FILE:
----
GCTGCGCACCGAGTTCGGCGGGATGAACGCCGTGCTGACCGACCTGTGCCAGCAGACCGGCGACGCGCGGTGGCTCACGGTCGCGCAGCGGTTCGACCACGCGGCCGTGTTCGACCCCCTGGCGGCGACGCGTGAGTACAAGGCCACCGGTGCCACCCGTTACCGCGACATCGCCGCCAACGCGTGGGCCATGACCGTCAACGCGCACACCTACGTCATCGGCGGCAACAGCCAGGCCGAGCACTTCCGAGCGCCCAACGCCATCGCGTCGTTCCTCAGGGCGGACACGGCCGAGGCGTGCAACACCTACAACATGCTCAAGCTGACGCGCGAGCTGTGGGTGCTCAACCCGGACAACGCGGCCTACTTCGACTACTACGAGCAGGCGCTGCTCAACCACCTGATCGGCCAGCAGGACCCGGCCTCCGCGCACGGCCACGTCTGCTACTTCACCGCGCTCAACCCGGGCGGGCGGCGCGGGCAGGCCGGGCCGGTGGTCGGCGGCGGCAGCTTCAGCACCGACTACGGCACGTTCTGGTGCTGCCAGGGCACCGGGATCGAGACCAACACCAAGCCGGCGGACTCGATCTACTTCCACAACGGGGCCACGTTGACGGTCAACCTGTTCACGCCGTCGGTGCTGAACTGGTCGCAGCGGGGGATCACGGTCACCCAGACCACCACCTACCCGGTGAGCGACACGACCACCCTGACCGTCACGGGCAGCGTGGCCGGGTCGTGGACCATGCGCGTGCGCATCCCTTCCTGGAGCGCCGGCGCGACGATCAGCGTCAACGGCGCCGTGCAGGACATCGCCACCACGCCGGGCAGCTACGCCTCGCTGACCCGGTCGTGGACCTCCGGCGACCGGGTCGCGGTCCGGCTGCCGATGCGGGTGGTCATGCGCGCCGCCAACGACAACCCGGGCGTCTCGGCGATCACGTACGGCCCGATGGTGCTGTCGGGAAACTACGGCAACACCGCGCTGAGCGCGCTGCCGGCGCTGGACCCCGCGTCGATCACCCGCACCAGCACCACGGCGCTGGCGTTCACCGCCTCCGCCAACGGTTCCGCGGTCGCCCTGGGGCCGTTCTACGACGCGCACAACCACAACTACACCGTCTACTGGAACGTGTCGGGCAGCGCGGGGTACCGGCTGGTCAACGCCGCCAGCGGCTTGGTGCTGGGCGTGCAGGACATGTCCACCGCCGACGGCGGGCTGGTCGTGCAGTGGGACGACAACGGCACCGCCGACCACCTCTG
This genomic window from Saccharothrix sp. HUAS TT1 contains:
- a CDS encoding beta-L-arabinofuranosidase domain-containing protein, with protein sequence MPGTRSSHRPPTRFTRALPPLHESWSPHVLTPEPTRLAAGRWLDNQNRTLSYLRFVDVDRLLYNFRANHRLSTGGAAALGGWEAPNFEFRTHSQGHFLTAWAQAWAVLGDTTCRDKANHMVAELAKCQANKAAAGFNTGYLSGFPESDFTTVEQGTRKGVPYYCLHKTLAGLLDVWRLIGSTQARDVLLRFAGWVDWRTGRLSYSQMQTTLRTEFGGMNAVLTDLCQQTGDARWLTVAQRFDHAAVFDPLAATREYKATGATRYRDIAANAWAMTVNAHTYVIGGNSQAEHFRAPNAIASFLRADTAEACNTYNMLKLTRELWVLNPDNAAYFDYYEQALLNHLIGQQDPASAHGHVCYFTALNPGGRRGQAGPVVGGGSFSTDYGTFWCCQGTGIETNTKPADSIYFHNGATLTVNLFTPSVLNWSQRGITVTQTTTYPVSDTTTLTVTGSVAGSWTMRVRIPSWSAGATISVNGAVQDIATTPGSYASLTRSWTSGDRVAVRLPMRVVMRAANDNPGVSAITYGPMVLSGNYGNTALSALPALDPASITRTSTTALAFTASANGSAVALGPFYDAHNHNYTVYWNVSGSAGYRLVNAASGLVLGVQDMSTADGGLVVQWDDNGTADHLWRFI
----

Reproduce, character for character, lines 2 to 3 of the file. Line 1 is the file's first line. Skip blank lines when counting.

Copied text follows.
This genomic window from Saccharothrix sp. HUAS TT1 contains:
- a CDS encoding beta-L-arabinofuranosidase domain-containing protein, with protein sequence MPGTRSSHRPPTRFTRALPPLHESWSPHVLTPEPTRLAAGRWLDNQNRTLSYLRFVDVDRLLYNFRANHRLSTGGAAALGGWEAPNFEFRTHSQGHFLTAWAQAWAVLGDTTCRDKANHMVAELAKCQANKAAAGFNTGYLSGFPESDFTTVEQGTRKGVPYYCLHKTLAGLLDVWRLIGSTQARDVLLRFAGWVDWRTGRLSYSQMQTTLRTEFGGMNAVLTDLCQQTGDARWLTVAQRFDHAAVFDPLAATREYKATGATRYRDIAANAWAMTVNAHTYVIGGNSQAEHFRAPNAIASFLRADTAEACNTYNMLKLTRELWVLNPDNAAYFDYYEQALLNHLIGQQDPASAHGHVCYFTALNPGGRRGQAGPVVGGGSFSTDYGTFWCCQGTGIETNTKPADSIYFHNGATLTVNLFTPSVLNWSQRGITVTQTTTYPVSDTTTLTVTGSVAGSWTMRVRIPSWSAGATISVNGAVQDIATTPGSYASLTRSWTSGDRVAVRLPMRVVMRAANDNPGVSAITYGPMVLSGNYGNTALSALPALDPASITRTSTTALAFTASANGSAVALGPFYDAHNHNYTVYWNVSGSAGYRLVNAASGLVLGVQDMSTADGGLVVQWDDNGTADHLWRFI